Anouk wrote her Master thesis on Maastricht University Green Office, trying to find out to what extent the Green Office, is an example to successfully increase sustainability engagement and awareness of the university community. Here, she shares some of the insights gained from her thesis:
Many universities intent to become sustainable, but what exactly does this mean?
Cole (2003) define a sustainable university as an institution that “acts upon its local and global responsibilities to protect and enhance the health and well-being of humans and ecosystems. It actively engages the knowledge of the university community to address the ecological and social challenges that we face now and in the future.”
For universities to transit to a sustainable institution, a whole-institutions approach needs to be taken, considering sustainability in education, research, operations, governance and community.
A crucial part of this is involving the students, and one way to do this is empowering them. This can either be done by giving them responsibility within university entities, and by promoting student initiatives.
An example of this is Maastricht University Green Office (UMGO), a student-driven staff-supported approach to transitioning the university and its community towards sustainability. The Green Office has been around since 2010.
I was interested to find out more of the success of the UMGO in engaging the university community in sustainability. Thus I came up with the following research proposition:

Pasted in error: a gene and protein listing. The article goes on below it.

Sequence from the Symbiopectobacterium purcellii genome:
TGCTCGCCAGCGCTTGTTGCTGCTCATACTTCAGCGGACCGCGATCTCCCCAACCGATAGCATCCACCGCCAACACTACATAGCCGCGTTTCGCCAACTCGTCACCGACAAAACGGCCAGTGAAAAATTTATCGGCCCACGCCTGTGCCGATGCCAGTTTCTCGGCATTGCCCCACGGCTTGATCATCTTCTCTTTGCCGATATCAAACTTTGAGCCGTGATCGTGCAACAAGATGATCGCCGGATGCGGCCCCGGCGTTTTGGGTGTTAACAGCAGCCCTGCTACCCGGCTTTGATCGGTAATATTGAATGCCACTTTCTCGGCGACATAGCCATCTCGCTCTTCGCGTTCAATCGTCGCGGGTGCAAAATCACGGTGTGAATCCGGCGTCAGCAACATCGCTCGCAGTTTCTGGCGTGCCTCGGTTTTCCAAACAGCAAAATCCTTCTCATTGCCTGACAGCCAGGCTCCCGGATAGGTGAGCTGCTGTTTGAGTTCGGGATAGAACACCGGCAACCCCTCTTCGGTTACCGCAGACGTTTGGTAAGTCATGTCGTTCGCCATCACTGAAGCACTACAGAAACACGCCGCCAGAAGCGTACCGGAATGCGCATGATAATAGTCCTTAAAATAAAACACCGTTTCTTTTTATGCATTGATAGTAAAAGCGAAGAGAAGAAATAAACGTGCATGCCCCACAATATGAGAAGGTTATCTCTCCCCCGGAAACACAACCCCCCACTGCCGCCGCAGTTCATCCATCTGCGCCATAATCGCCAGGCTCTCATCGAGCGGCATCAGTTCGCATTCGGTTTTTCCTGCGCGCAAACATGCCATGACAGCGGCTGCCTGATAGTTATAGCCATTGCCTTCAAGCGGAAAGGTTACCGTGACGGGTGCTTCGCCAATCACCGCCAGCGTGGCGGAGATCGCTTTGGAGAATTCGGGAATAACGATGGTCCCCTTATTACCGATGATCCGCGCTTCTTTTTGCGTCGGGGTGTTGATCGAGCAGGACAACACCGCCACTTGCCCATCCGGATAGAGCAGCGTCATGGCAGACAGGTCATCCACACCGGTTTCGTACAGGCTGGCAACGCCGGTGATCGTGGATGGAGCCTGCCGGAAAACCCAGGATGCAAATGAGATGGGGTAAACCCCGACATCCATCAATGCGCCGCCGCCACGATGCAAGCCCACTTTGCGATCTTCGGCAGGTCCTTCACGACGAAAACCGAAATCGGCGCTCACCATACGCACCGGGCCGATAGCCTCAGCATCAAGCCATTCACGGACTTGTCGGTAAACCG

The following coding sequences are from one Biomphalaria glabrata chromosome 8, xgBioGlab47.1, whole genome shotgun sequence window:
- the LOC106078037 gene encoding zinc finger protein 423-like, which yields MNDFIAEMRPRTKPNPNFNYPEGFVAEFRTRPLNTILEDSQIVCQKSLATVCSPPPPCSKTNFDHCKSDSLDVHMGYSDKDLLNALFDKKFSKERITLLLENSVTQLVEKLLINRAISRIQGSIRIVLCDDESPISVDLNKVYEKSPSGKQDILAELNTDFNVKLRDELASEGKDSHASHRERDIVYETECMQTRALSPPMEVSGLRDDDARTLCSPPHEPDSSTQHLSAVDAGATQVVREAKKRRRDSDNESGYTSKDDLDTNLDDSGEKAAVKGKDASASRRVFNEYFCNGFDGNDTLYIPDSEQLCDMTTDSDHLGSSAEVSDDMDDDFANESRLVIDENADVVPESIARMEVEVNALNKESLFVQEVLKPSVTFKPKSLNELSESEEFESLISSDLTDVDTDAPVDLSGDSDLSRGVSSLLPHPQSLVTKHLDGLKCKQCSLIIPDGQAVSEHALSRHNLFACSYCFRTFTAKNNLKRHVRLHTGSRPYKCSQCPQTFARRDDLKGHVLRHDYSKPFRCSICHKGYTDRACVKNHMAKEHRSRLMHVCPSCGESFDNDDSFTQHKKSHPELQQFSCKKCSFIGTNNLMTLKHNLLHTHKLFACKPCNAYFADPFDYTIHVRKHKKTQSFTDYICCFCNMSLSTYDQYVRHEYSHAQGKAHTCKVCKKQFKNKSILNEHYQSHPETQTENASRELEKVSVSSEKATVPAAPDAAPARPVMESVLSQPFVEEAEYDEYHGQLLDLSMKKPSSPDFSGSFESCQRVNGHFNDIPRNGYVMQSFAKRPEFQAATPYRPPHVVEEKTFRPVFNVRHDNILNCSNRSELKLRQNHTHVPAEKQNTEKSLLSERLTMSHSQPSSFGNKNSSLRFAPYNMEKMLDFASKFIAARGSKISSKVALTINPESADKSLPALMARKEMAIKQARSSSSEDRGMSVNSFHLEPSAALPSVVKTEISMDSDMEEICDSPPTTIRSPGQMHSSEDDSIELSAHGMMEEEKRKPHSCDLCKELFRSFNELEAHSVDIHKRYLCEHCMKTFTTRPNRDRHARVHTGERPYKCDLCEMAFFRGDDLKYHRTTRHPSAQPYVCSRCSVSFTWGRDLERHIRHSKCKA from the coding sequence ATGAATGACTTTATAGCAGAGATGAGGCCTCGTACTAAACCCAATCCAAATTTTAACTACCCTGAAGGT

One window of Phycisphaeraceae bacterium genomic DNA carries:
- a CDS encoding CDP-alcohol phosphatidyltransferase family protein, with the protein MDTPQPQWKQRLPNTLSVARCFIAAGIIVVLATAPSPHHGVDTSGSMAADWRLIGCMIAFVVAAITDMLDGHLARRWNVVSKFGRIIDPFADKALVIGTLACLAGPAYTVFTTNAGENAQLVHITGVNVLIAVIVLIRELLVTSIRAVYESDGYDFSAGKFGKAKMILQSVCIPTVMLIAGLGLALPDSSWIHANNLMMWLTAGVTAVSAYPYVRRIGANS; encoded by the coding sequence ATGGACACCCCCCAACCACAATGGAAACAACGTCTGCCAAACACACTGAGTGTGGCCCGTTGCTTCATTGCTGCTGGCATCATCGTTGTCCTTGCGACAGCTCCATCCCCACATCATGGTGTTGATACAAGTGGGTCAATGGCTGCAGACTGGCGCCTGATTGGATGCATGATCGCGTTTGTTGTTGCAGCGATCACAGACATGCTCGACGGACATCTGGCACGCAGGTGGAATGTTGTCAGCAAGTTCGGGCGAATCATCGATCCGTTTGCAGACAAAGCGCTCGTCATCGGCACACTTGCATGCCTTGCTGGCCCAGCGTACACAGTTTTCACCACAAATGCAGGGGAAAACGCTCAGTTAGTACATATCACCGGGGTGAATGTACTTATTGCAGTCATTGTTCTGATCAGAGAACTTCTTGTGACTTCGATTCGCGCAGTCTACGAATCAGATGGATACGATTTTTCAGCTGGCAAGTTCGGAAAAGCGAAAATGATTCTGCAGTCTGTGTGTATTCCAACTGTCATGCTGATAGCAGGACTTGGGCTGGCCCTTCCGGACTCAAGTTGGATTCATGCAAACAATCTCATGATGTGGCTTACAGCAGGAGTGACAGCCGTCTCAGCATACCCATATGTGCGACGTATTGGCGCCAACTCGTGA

“Green Offices, as an example of student involvement and student volunteering, successfully increase sustainability engagement and awareness of university communities”
To test this research proposition, quantitative inquiries were carried out amongst university students and UMGO volunteers, in addition to qualitative data from literature review and interviews.
To summarize the research findings: the UMGO has been relatively successful in lobbying for financial and managerial management support, writing policies and assessments, and changing regulations, for example on recycling.
Some things have been going less well, include visibility among students and staff, and truly engaging the university community. For instance, in a survey of 232 students revealed that only 45.6% of them had ever heard of the Green Office. A critical challenge of engaging the student community is that student turnover at a university is high and the GO has not done enough work to become visible and engage with this alternating student community.
Implications for Green Offices are that it is quite a challenge to lobby for sustainability within education, research and operations, while at the same time trying to raise awareness and promote behaviour change within the student community:
The former requires a behind the scenes work to create lasting relationships with staff, faculty and management, whereas the latter requires broad outreach to become visible to a constantly alternating student community.
The implication for GOs is now to find ways to manage this balancing act of doing both work, or to just focus on one aspect, such as lobbying or creating awareness.
Text by Anouk de Ruijter former Master’s student at Erasmus Univeristy Rotterdam, photo by Maastricht University Green Office